Of Hard Times & Harmony is a lavishly packaged album, presented in a 78-page book of lyrics, artwork and notes. I’m sometimes suspicious of such excess but the first verse of the first song, ‘Lady Of The Harbor’ had me hooked. Windborne are Lauren Breunig, Jeremy Carter-Gordon, Lynn Rowan and Will Rowan; essentially a harmony group who throw in jaw harp, banjo and percussion for variety. It won’t take you long to realise that the lady is the Statue of Liberty and therein lies themes of the album: freedom, protest, resistance and the darker periods of history. Before we consider the subject matter let me stress that the singing is exceptional with harmonies that are often unexpected and is enough the sell the album without further help.
Listening again and looking at a photograph of the group it struck me that Windborne are descendants of The Weavers although they don’t write their own songs – rather they update them and repurpose them for the 21st century, although times haven’t changed that much. Sometimes they hijack a song for their own purposes as we shall see.
‘The Song Of Hard Times’ is an American cousin of ‘Rigs Of The Times’ and Windborne have replaced most of the verses to bring it bang up to date. ‘Noù Carbons’ is written in Occitan and is apparently a protest about the proposed building of a prison in Toulouse and counts down from nine although, because of local superstition, four is omitted. ‘Parcel Of Rogues’ has been thoroughly reworked – old tune, new words – to tell the truth about the European settlement of North American. The British are still the villains so nothing changes.
Windborne sing the finest version of ‘The Terror Time’ I’ve heard. On first listening I thought that it had been updated to refer to refugees and migrants but no. Apart from the removal of a couple of Scottishisms, this is exactly what Ewan MacColl wrote about the travelling people. Similarly, ‘Pie In The Sky’ is just as Joe Hill wrote it – well almost – and Jeremy’s banjo gives it a jolly sing-along feel. Do the holy rollers and the starvation army still merit such opprobrium?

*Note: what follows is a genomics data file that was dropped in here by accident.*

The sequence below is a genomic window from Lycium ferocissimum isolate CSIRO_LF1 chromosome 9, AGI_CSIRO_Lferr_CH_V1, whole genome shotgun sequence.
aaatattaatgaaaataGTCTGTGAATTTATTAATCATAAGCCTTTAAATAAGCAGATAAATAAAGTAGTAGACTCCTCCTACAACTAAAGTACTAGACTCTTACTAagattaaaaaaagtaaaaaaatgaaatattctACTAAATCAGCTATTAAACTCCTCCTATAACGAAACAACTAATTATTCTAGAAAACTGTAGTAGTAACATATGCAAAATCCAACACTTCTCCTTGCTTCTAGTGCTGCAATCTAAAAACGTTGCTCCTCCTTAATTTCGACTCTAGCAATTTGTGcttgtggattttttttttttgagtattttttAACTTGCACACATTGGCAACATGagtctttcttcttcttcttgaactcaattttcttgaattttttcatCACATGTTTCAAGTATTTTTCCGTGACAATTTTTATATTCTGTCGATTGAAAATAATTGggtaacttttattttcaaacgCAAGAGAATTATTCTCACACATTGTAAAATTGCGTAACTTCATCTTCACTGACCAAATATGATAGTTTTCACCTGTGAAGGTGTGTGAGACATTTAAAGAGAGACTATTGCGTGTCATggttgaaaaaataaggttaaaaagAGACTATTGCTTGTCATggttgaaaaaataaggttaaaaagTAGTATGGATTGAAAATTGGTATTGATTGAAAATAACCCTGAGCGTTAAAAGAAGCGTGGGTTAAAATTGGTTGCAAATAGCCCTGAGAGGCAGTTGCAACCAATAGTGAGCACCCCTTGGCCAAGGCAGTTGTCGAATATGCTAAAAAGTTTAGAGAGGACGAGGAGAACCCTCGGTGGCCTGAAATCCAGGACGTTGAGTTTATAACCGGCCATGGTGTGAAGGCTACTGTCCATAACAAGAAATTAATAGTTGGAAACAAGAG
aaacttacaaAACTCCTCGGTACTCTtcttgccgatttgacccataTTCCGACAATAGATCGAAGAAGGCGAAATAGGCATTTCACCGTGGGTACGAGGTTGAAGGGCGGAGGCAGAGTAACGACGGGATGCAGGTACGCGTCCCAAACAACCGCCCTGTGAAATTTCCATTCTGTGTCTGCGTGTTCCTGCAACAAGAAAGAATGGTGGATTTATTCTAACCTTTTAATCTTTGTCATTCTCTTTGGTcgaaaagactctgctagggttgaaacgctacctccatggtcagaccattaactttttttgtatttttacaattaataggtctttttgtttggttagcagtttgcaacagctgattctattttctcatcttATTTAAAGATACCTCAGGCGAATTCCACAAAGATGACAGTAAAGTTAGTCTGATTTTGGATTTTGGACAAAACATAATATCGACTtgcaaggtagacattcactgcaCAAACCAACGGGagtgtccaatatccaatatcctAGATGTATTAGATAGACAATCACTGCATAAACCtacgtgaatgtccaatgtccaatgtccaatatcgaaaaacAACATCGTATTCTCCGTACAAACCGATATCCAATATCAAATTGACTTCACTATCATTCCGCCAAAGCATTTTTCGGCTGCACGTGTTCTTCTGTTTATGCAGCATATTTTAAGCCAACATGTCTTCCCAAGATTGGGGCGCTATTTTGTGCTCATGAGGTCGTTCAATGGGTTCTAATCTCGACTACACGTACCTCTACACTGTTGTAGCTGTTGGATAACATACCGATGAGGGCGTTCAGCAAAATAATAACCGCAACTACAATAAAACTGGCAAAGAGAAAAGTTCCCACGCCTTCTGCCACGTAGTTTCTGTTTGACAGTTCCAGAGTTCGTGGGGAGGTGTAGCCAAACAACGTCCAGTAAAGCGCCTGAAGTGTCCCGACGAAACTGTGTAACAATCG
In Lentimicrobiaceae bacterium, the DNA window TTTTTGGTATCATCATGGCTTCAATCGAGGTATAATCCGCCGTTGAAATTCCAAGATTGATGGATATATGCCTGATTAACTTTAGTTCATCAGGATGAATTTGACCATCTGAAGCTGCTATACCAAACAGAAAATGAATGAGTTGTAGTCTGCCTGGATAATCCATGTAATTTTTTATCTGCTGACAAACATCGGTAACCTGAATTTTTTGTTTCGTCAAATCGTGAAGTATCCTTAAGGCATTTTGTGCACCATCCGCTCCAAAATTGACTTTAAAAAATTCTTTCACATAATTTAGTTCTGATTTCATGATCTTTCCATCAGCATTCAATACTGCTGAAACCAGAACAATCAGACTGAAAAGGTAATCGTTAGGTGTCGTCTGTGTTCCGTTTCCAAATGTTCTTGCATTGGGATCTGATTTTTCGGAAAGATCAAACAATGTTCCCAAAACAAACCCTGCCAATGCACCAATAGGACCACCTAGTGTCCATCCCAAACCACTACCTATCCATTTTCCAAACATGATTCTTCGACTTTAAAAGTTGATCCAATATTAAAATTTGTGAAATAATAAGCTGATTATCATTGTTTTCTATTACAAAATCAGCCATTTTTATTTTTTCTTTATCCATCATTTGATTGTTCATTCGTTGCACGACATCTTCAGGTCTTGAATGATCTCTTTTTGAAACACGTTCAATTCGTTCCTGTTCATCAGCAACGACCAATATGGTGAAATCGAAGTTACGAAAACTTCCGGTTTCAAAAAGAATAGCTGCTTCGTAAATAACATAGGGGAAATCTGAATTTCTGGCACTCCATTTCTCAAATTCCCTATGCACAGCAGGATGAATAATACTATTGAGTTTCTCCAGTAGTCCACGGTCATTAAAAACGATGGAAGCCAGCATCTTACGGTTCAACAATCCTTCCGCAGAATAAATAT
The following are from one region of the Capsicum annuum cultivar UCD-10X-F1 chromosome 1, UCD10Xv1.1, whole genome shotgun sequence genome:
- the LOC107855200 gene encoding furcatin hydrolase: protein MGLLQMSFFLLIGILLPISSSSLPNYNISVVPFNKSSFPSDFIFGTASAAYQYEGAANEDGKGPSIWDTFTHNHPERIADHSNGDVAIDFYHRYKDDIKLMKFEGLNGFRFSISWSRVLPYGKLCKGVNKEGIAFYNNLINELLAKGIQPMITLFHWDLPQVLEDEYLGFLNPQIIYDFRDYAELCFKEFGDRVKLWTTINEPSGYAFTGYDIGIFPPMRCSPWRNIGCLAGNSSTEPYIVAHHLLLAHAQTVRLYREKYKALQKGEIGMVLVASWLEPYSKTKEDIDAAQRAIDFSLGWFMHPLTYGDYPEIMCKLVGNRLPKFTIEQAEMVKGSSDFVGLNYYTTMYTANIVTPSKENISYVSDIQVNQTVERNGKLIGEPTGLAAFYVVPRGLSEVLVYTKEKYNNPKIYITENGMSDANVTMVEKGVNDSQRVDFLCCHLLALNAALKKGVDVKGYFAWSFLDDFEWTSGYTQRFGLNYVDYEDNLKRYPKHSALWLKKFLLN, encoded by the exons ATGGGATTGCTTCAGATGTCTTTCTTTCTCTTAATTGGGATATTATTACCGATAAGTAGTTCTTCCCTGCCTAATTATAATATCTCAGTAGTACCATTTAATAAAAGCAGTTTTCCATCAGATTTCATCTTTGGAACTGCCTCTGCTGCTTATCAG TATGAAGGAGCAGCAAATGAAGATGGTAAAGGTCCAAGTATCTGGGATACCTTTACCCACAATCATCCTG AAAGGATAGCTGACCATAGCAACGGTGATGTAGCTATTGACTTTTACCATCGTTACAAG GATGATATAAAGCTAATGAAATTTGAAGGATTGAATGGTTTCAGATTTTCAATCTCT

‘World Turned Upside Down’ isn’t the Leon Rosselson song, nor the 17th century broadside but neither Windborne nor I have been able to find out any more information – except that it was borrowed from Chumbawamba. The story behind ‘The Ballad Of Medgar Evers’ inspired Bob Dylan but Phil Ochs and Bob Gibson wrote this song while Windborne added verses to add sixty years to the tragedy. ‘Earth’s Burdens’ is by Chartist poet Ernest Jones and ‘Viva La Quince Brigada’ comes from the Spanish Civil War and features Will’s nylon strung banjo unless my ears deceive me.
Sarah Matthews, of Cupola and Moirai, is the source of ‘.4 Cents A Play’ – guess the target of the band’s ire. It seems that Sarah wrote a new melody for ‘Four Pence A Day’ which came to Lauren Breunig’s attention, a fairly extreme example of the folk process in action, you’ll agree. Bill Broonzy wrote the tune for ‘The Trolley Problem’ but had no idea of the use that Windborne would put it to. Authentic Quebecois style foot percussion accompanies Le Vent Du Nord’s ‘Le Diable Et Le Fermier’ and the album closes with ‘When I’m Gone’, Phil Ochs’ mission statement or perhaps his call to arms which Of Hard Times & Harmony follows.
I realise that I’ve talked a lot – some might say too much – about the songs but Of Hard Times & Harmony is a vocal album, and a very good one, and the songs are really, really important. Their message is that not much changes in the world but little victories are important. I can’t recommend it too highly.
Artists’ website: www.windbornesingers.com
‘The Song Of Hard Times’ – official video: